“You’re stepping on my shadow, please back off,” she said.

Sun Yisheng / Nicky Harman

Jia Pingwa: Popularity in China Contrasts with Low Profile in Translation

By Bruce Humes, published

In 贾平凹只能是守株待兔, we learn that Jia Pingwa’s latest novel 老生 (Lǎo Shēng) topped Sina Online’s 2014 ranking of “ten great books” (新浪年度十大好书).

The report points out that despite his popularity in China, his novels are rarely translated. “Whoever is willing to translate [my books], I welcome to come and negotiate the rights. But if no one does, I don’t know where to go to find translators,” says the author himself, perhaps slightly exasperated at the lack of interest from overseas publishers.

As usual, this is a bit of an exaggeration. Several of his books have been translated into French, including the once-banned La capitale déchue (废都). But only one of his novels, Turbulence (浮躁, tr. Howard Goldblatt), appears on Amazon in English. So this is probably more about his failure to gain more prominence in the English-speaking world.

Thus the question: Given his reputation in China, why haven’t most of Jia Pingwa’s novels been translated into European languages?

Comments

# 1.   

Someone asked me this question not too long ago. What I said was:

  1. In the 1990s Jia let some Chinese friends do partial or full translations of his works, and show them to international publishers. The translations weren't up to snuff, and that burned Jia for quite a while -- and unfortunately right at the time when he might have had a chance.

  2. At this point, the kind of books that Jia writes aren't the ones that western publishers are looking for. They are long and dense, rooted in Chinese culture and history, particularly rural history, and that just isn't what people are looking for anymore. What's special about the books is their language, and the narrative style, and those are hard things to sell a translation on.

Jia is certainly anxious, though. People's Literature Publishing House would very much like to sell him, but I don't think they know how to do it.

 Eric Abrahamsen, January 13, 2015, 12:57a.m.

# 2.   

More succinctly, when people hear the description of a Jia novel, they immediately think "300-page brick of peasant misery" and run the other way.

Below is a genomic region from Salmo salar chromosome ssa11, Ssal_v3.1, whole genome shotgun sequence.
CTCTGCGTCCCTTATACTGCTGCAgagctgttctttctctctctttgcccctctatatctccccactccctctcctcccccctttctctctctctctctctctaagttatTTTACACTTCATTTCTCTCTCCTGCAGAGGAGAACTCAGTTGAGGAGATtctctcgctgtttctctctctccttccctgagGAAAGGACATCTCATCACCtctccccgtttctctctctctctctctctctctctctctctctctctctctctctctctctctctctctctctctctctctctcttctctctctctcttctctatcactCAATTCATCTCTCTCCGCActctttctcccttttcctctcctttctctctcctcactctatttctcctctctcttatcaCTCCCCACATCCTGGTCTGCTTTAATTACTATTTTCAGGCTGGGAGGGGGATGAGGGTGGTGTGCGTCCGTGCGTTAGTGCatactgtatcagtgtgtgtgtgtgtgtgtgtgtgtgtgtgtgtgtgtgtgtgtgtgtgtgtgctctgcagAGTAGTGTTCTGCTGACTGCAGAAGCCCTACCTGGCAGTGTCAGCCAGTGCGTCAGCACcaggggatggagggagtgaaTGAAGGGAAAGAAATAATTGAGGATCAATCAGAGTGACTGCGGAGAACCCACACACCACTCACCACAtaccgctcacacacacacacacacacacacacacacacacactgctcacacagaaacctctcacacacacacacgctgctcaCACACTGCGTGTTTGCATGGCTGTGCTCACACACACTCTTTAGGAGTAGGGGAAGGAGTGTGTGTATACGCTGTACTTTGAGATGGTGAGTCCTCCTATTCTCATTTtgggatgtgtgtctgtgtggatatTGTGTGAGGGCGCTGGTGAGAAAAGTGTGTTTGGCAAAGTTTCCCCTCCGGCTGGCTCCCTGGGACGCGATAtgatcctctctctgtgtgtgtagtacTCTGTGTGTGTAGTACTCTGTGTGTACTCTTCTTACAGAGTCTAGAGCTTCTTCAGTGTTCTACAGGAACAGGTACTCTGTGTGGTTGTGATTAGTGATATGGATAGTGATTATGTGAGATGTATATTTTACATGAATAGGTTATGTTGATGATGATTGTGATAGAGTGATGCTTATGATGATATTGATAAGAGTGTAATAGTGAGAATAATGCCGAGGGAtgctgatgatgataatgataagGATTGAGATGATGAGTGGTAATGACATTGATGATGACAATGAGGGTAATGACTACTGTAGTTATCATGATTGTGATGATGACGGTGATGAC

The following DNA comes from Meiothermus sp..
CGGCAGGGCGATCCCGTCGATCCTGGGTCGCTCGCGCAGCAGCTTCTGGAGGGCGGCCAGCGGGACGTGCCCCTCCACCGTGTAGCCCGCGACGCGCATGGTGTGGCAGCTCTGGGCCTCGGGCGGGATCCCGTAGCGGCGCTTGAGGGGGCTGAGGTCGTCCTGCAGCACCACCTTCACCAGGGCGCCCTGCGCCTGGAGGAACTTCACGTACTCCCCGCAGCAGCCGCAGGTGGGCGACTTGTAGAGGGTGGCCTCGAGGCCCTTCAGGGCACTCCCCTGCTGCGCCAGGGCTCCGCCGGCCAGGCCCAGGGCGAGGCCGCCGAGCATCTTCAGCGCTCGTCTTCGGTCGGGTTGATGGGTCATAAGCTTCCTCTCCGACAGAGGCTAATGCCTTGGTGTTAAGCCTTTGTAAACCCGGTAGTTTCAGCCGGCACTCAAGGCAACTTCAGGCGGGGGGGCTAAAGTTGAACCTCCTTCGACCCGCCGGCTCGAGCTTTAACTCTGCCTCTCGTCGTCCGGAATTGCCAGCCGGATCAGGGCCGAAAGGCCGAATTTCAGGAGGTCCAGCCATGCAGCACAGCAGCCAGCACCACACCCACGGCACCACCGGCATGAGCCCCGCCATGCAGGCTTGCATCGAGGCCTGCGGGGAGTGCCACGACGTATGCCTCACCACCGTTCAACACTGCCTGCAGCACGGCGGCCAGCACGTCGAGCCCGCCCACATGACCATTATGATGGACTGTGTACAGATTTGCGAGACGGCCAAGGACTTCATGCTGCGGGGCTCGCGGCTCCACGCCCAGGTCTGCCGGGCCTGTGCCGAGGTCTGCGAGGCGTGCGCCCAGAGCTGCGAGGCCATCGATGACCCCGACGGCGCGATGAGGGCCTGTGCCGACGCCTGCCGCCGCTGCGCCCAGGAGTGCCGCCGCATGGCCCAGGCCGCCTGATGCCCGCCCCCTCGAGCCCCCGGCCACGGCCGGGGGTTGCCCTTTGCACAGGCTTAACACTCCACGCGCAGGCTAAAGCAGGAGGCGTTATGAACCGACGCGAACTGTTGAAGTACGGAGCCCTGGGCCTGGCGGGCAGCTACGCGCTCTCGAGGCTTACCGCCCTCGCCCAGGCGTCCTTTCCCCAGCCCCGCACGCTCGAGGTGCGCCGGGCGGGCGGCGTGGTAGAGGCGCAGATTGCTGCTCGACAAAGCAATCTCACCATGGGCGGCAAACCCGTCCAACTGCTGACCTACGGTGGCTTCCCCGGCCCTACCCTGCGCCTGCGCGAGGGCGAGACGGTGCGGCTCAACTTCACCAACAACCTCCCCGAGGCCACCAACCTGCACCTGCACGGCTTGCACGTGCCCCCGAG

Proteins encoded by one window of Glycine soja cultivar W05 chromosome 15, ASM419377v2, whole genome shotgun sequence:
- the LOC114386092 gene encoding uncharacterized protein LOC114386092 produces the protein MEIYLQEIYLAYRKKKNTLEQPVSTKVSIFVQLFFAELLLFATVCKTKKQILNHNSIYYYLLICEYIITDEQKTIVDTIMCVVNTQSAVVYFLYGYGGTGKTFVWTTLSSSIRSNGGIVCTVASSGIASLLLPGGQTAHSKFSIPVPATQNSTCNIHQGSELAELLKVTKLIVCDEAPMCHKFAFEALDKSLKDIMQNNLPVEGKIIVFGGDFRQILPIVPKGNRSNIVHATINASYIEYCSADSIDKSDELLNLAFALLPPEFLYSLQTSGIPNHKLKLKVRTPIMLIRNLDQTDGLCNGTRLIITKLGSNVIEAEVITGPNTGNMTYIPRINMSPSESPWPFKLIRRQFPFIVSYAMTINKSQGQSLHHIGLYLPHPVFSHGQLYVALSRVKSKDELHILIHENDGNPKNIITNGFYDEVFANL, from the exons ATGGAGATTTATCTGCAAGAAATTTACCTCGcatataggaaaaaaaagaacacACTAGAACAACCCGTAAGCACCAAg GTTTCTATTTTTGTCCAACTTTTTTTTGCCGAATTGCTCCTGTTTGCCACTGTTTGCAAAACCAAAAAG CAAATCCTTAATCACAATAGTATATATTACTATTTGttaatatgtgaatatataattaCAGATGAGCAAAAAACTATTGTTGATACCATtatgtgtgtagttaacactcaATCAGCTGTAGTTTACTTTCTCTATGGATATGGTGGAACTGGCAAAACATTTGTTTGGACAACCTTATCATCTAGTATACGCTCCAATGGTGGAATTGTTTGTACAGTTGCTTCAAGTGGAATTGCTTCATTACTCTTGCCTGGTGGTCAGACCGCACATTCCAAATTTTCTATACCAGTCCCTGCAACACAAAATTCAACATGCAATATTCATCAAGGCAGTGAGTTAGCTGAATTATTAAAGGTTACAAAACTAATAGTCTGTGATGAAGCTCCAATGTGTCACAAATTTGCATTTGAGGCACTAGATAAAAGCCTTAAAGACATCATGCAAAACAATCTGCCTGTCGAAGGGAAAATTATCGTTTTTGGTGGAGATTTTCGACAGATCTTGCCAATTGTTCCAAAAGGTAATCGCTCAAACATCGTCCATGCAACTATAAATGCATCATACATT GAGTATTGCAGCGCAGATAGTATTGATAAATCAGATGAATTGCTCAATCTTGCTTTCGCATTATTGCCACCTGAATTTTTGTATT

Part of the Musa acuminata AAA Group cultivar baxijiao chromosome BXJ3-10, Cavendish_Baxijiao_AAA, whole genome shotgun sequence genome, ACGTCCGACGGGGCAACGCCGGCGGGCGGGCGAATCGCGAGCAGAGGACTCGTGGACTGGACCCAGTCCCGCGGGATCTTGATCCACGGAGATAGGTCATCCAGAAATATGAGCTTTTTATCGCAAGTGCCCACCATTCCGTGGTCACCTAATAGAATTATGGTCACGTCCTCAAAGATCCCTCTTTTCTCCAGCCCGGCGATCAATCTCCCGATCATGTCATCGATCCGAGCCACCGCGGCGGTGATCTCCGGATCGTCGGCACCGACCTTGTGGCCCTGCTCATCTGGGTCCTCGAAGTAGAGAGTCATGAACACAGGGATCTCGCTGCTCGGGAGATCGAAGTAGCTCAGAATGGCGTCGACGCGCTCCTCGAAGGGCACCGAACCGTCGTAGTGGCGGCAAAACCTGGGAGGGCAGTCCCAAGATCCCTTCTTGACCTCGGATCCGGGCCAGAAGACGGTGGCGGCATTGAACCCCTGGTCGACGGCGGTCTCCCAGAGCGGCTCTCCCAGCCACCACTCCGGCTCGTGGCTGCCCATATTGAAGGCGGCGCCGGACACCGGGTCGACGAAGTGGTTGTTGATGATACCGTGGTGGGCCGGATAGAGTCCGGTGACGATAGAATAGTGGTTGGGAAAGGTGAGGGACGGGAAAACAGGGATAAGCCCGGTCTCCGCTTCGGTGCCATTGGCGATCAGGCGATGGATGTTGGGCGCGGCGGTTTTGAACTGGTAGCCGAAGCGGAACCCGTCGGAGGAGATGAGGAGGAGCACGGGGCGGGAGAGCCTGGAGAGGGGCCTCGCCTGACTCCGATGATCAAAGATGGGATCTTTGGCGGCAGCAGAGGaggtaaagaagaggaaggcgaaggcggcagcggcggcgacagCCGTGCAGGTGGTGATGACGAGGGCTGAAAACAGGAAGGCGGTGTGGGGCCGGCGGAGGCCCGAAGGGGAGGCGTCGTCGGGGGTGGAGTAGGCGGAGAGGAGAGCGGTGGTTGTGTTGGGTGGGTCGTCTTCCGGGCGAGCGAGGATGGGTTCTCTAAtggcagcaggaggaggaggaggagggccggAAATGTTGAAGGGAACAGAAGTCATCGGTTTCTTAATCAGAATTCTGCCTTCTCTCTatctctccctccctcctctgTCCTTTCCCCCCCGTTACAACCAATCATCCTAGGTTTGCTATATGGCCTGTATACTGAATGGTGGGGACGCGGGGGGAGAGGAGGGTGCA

That's not at all what his novels are, but it's actually amazingly difficult to describe them in a way that doesn't trip that wire in editors' heads.

 Eric Abrahamsen, January 13, 2015, 7:38a.m.

# 3.   

"Given [their] reputation in China, why haven’t most of XXX’s novels been translated into European languages?" isn't really the right questions, since no one apart from a very, very small set of Chinese authors has a body of work in translation equal to their domestic reputation.

jdmartinsen, January 13, 2015, 9:23p.m.

# 4.   

Eric touches on some of the key issues and problems in a concise manner. Speaking personally, the issue of publishing and support for publishing is the biggest hurdle, not the absence of qualified translators.

Inevitably there are some cultural barriers which make it challenging to market Jia's work to foreign audiences, but these aspects are often closely related to the same qualities which make his writing appealing to Chinese readers. Lao Sheng (老生) is great as a philosophical exercise, but without a knowledge of The Classic of the Mountains and the Seas (山海经) it's meanings are impenetrable.

Added to this it must be noted that at present mixed messages are being transmitted to the author about how his novels are likely to be received abroad, the sales figures and what benefits he can expect to receive from their translation. For instance, in the wake of Mo Yan's Nobel win, he was a guest of honour at the Frankfurt Book Festival despite the fact that a sizeable portion of his work has only been translated into one European language (French).